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Driving and Public Transport for Expats in the United Kingdom

Author: Jim Newham
Submitted: September 2014


If you are from a country in the European Economic Area (for a full description of the EEA, see Visas and Passports) or Switzerland, you can drive in the UK for as long as your existing licence remains valid. Otherwise, you will be permitted to drive for 12 months before applying for a licence. Note that there are separate licences issued for Great Britain (England, Scotland and Wales) and Northern Ireland. In all cases, in addition to having a valid driving licence, you will need to take out car insurance and pay road tax.

In the UK, driving is on the left. This may take some getting used to, and to help familiarise yourself before you arrive, you might want to take a learner’s theory test. Britain has the highest density of cars per mile of road of any country. Despite this, the UK rate of road accident deaths per capita is one of the lowest in the world. This indicates that Britons are careful drivers, and that the roads in Britain are generally very safe, though they can get crowded. You can find a thorough guide to driving in the UK (generally aimed at North Americans) here.

Despite the UK being an oil-producing country, its petrol prices are some of the highest in the world, so driving may need careful budgeting. It may be worth looking into car pooling. If you are going to be driving in the UK long-term, it is a good idea to join a breakdown organisation. The two with the widest coverage are the AA and the RAC. Typical speed limits in the UK are given in the table below.

Road type Speed (mph) Speed (kph)
Motorway 70 110
Urban areas 30 50

The legal limit for blood-alcohol content is 80mg of alcohol per 100ml of blood (0.08%). Penalties for drink and drug driving include fines, being banned from driving and imprisonment.



The UK has 16,321 km of train track, and the network is one of the world’s busiest, with 1.48 billion passengers per year. Since the railway network was privatised in 1994-97, train fares have risen exponentially, and they are now scandalously high. An annual season ticket that enables you to travel only between London and Brighton (60 miles) costs just under £4,000. In Germany, for around €4,000 (about £3,100) you can buy a Bahn Card 100, which allows you to travel the entire 25,000-mile German rail network! The country that invented the railway now has the highest train fares in the world.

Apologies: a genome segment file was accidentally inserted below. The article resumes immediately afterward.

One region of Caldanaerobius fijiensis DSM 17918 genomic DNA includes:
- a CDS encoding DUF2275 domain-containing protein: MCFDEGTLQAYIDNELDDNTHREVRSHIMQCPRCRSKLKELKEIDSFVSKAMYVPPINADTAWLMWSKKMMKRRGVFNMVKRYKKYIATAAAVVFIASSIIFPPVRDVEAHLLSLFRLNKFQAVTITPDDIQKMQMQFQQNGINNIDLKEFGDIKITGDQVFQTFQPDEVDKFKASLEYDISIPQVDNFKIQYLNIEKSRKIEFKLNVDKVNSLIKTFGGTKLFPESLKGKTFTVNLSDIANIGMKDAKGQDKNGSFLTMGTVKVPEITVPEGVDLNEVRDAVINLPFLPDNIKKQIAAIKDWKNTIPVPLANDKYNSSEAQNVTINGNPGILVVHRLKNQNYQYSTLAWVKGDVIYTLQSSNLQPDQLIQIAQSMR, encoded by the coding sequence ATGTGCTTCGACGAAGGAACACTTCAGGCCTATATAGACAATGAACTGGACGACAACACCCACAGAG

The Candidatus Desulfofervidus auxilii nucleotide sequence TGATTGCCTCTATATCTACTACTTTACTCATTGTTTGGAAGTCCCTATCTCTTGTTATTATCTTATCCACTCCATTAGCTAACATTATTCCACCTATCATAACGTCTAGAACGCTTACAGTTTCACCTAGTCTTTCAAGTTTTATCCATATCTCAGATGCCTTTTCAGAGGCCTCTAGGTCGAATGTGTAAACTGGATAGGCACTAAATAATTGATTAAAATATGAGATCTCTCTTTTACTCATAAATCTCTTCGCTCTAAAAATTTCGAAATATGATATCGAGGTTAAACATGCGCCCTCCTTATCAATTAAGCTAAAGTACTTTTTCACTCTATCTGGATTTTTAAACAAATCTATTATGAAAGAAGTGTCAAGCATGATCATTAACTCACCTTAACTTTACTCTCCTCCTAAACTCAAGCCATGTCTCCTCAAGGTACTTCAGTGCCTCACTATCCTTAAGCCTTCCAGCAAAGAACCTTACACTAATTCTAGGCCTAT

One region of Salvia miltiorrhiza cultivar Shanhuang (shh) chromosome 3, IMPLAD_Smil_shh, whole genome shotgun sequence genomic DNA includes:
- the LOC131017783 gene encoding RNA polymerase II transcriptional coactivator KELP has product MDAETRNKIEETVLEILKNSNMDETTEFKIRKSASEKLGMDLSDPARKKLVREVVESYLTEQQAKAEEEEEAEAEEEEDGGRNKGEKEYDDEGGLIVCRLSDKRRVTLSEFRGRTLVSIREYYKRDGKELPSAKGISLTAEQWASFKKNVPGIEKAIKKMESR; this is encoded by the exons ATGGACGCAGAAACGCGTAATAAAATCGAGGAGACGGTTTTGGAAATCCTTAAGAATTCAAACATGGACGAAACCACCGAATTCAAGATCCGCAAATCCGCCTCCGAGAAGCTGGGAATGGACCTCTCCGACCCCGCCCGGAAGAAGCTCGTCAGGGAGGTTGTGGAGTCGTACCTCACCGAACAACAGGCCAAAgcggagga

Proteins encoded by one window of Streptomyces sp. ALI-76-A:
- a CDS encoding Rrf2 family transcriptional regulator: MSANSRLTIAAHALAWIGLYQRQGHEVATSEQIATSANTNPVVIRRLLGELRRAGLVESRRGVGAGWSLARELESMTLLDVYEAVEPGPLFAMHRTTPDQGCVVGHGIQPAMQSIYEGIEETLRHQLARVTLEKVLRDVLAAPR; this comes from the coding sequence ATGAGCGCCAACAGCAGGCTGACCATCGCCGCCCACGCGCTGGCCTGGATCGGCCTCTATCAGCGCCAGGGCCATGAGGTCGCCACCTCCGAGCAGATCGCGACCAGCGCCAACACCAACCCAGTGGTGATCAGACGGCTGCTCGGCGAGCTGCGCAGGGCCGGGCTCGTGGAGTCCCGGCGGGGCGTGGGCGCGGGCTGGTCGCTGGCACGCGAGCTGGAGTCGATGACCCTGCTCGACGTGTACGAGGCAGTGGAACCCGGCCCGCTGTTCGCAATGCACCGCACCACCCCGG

This makes it all the more important to pre-book your tickets online, which you can do on sites such as The Train Line and My Train Ticket. Buying from sites such as these – or buying a railcard such as the Network Railcard – can help reduce train fares to saner levels.

Passenger numbers have increased in recent years, partly due to road traffic congestion and high petrol prices. As train carrying capacity has not increased concomitantly, trains are regularly overcrowded – especially in rush hour – meaning you may not get a seat. To add insult to injury, trains in Britain are not particularly clean or punctual. On the plus side, trains are more frequent than in many other countries.


Buses and Coaches

Like train services, bus and coach services have been privatised, and, as a result, prices have often increased above the level of inflation. Nevertheless, they are still relatively cheap, and it is possible get good deals on long-distance coach journeys. You can find a guide to cheap coach and train fares on the Money Saving Expert site. There are bus lanes on major routes in most cities, but still, traffic congestion can be a problem. The largest companies running bus and coach services are Stagecoach, Arriva, First, Go-Ahead and National Express.



Travelling by plane is quite popular for longer distances, and, despite recent air duty rises, flying between British cities is often cheaper, quicker and more convenient than taking the train. However, this may only be true if you live near an airport and your destination is near an airport too. Flying is definitely the quickest option if you want to travel to or from Northern Ireland or to one of the many islands near the UK, such as the Channel Islands or the Isle of Man.



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